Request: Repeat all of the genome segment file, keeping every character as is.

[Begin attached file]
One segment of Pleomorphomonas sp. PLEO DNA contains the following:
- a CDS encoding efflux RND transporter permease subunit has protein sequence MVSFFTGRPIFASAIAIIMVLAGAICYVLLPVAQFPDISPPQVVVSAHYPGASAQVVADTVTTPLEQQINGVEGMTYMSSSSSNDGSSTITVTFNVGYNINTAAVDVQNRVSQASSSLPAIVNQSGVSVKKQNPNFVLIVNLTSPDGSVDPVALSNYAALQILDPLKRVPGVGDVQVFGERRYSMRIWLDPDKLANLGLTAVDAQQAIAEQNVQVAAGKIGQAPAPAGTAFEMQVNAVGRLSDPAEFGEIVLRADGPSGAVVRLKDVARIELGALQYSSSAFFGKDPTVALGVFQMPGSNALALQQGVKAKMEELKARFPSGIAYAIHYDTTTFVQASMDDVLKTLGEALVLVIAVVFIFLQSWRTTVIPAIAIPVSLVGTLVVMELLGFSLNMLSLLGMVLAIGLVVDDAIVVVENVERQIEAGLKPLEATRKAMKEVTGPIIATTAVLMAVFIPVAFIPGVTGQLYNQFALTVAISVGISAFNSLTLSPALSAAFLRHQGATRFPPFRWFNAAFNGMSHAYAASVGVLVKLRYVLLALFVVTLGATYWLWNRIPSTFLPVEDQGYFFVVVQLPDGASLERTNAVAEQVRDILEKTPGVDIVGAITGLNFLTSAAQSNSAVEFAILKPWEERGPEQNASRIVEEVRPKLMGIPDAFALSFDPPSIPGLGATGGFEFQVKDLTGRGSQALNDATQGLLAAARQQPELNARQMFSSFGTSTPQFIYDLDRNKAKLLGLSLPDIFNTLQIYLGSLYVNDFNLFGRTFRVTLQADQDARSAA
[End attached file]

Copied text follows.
One segment of Pleomorphomonas sp. PLEO DNA contains the following:
- a CDS encoding efflux RND transporter permease subunit has protein sequence MVSFFTGRPIFASAIAIIMVLAGAICYVLLPVAQFPDISPPQVVVSAHYPGASAQVVADTVTTPLEQQINGVEGMTYMSSSSSNDGSSTITVTFNVGYNINTAAVDVQNRVSQASSSLPAIVNQSGVSVKKQNPNFVLIVNLTSPDGSVDPVALSNYAALQILDPLKRVPGVGDVQVFGERRYSMRIWLDPDKLANLGLTAVDAQQAIAEQNVQVAAGKIGQAPAPAGTAFEMQVNAVGRLSDPAEFGEIVLRADGPSGAVVRLKDVARIELGALQYSSSAFFGKDPTVALGVFQMPGSNALALQQGVKAKMEELKARFPSGIAYAIHYDTTTFVQASMDDVLKTLGEALVLVIAVVFIFLQSWRTTVIPAIAIPVSLVGTLVVMELLGFSLNMLSLLGMVLAIGLVVDDAIVVVENVERQIEAGLKPLEATRKAMKEVTGPIIATTAVLMAVFIPVAFIPGVTGQLYNQFALTVAISVGISAFNSLTLSPALSAAFLRHQGATRFPPFRWFNAAFNGMSHAYAASVGVLVKLRYVLLALFVVTLGATYWLWNRIPSTFLPVEDQGYFFVVVQLPDGASLERTNAVAEQVRDILEKTPGVDIVGAITGLNFLTSAAQSNSAVEFAILKPWEERGPEQNASRIVEEVRPKLMGIPDAFALSFDPPSIPGLGATGGFEFQVKDLTGRGSQALNDATQGLLAAARQQPELNARQMFSSFGTSTPQFIYDLDRNKAKLLGLSLPDIFNTLQIYLGSLYVNDFNLFGRTFRVTLQADQDARSAA